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    • thorgalle
      8 months ago

      I was writing a comment to this, but it became so big that I published it as a dev_to blog post 🤷‍♂️. The synopsis: I think there are many jobs related to programming or computing today, and none of them require you know everything at all levels of abstraction in the computing stack (hardware, networking, operating systems, algorithms, webshops …).

      Knowing more that you immediately need for your job is a laudable goal, but knowing everything is impossible.

      1. Update (11/24/2021):

        It's exactly this "knowing what you don’t know” (as vunderkind points out here), and then being able to identify what you should know to reach your next goal, that is a good quality that programmers should aspire to to stay relevant. And even that is a constant WIP!

    • vunderkind8 months ago

      I agree, but this is an outcome of the state of software engineering (and, I hasten to specify web development because I'm not paying too much attention to other applications at the moment).

      Business application of tools continues to abstract away the low-level implementation and the nth engineer joining the field needs to be absolutely keen to even know that there are multiple layers down.

      Ben Kuhn, head of engineering at Wise was my first introduction to the idea that you can, and must be willing to, understand the machine at an arbitrary level. Neil Kakkar has written about the idea of a 'slack', questions that throw you for a loop in your day-to-day, that forced you to use a StackOverflow solution you barely understood, and instead use them as interrogating openings during your downtime: 'why did my code act that way?' That's how you can then figure out the reason for the design of the tools you use.

      I think the right tone should be sympathy - the reason people call themselves 'experts' without being experts is because they don't know what they don't know.

      • thorgalle
        8 months ago

        Great comment! I think that taking the time to more deeply understand something you use daily is such a rewarding experience. Even if it's not strictly necessary to do your work today.

    • justinzealand8 months ago

      Interesting background on terminology of cargo cult. While I agree software engineering is increasingly abstracted, this might be argued a feature. The world needs programmers, possibly in more numbers than true software engineers. In any case I trust true engineers to find there way, but it would be nice to distinguish them from the proliferation of technicians masquerading as engineers. I was given the title engineer before I knew the fundamentals, but I made certain I learned them over time.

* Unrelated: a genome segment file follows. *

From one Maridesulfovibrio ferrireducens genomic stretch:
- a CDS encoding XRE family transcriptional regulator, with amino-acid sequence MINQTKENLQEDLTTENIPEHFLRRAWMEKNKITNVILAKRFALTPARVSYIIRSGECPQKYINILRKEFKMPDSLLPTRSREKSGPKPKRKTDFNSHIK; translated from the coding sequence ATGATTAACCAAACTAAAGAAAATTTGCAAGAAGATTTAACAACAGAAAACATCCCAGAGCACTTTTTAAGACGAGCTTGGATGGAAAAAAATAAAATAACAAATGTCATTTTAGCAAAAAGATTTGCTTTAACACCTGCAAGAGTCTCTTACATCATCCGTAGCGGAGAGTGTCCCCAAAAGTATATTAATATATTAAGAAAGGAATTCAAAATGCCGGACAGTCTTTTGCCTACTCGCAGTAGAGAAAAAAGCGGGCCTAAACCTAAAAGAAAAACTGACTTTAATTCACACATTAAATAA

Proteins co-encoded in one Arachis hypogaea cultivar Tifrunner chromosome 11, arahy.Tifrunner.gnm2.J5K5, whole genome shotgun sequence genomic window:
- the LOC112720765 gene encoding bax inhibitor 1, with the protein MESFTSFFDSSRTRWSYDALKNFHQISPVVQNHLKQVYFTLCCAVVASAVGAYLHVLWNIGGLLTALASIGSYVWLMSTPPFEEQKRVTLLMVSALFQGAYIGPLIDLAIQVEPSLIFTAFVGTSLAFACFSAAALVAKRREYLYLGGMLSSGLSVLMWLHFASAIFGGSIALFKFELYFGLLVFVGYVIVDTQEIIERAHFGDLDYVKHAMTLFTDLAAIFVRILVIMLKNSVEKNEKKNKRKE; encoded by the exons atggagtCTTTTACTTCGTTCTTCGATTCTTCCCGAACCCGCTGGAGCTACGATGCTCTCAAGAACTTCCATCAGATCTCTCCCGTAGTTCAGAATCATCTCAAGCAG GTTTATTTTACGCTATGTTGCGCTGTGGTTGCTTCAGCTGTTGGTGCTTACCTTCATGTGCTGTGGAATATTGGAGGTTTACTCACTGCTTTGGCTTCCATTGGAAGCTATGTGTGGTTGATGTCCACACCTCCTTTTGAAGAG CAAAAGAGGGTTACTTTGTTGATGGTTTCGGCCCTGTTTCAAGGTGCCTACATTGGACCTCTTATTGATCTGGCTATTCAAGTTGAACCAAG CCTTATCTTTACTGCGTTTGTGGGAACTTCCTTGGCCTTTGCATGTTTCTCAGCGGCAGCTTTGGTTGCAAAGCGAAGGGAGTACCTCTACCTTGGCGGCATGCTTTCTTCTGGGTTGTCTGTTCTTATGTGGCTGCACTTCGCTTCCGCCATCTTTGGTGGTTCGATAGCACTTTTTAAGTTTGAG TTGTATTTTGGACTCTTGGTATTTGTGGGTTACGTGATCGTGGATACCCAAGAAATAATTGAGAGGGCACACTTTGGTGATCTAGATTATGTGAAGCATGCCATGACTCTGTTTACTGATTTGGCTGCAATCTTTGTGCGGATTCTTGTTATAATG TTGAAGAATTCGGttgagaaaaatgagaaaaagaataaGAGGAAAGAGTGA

• KapteinB
        Reading streakScout
        8 months ago

        While I agree software engineering is increasingly abstracted, this might be argued a feature.

        Yep. It makes software engineering more accessible, allowing people to make software who in the olden days wouldn't be able to, and that seems to me like something to celebrate.

        The writer seems to believe that all of these people would be perfectly able to learn C and Unix, and would be better off for it. I'm not so sure. We definitely need some software engineers who know the very basics, but not only them.

        In the end though, it seems the target audience for this article is hiring managers:

        For my part, I no longer expect entry level software engineering candidates to know the tech stack required for the job. All I expect is that they have a solid grasp of computer science fundamentals, and an in-depth knowledge of at least one thing, anything. This tells me that they have the ability to learn. I know at least one other hiring manager who has recently started a similar “no experience required” approach to hiring junior engineers. The next step would be to develop a similar approach for senior hires.

        The writer also never really explains why this type of programming is killing the software industry. A better title would be "Why you should stop hiring cargo cult programmers".

        • thorgalle
          8 months ago

          The writer also never really explains why this type of programming is killing the software industry.

          I think the writer alluded to the absence of fundamentals as a liability or limitation. By having your understanding based on high levels of abstraction, you would only be able to build derivative technologies or applications. You might build the next GIPHY for Meta, but you might not have come up with IPFS as an alternative to HTTP.

          For the record, I don't think it is "killing the industry" (I'll write another comment). But I’ve heard a first-hand account of lackluster teaching of fundamentals in one city in India (I hope I don’t make undue comparisons to Sri Lanka). At the same time, the local tech industry, which I assume is still full of outsourcing firms, eagerly hires masses of those graduates only to make them implement pre-made plans. Designed in California, made in China. Architected somewhere in the West, programmed in India. I believe that the writer wants Sri Lankans in the tech industry to have a chance at inventing and architecting the next big thing themselves.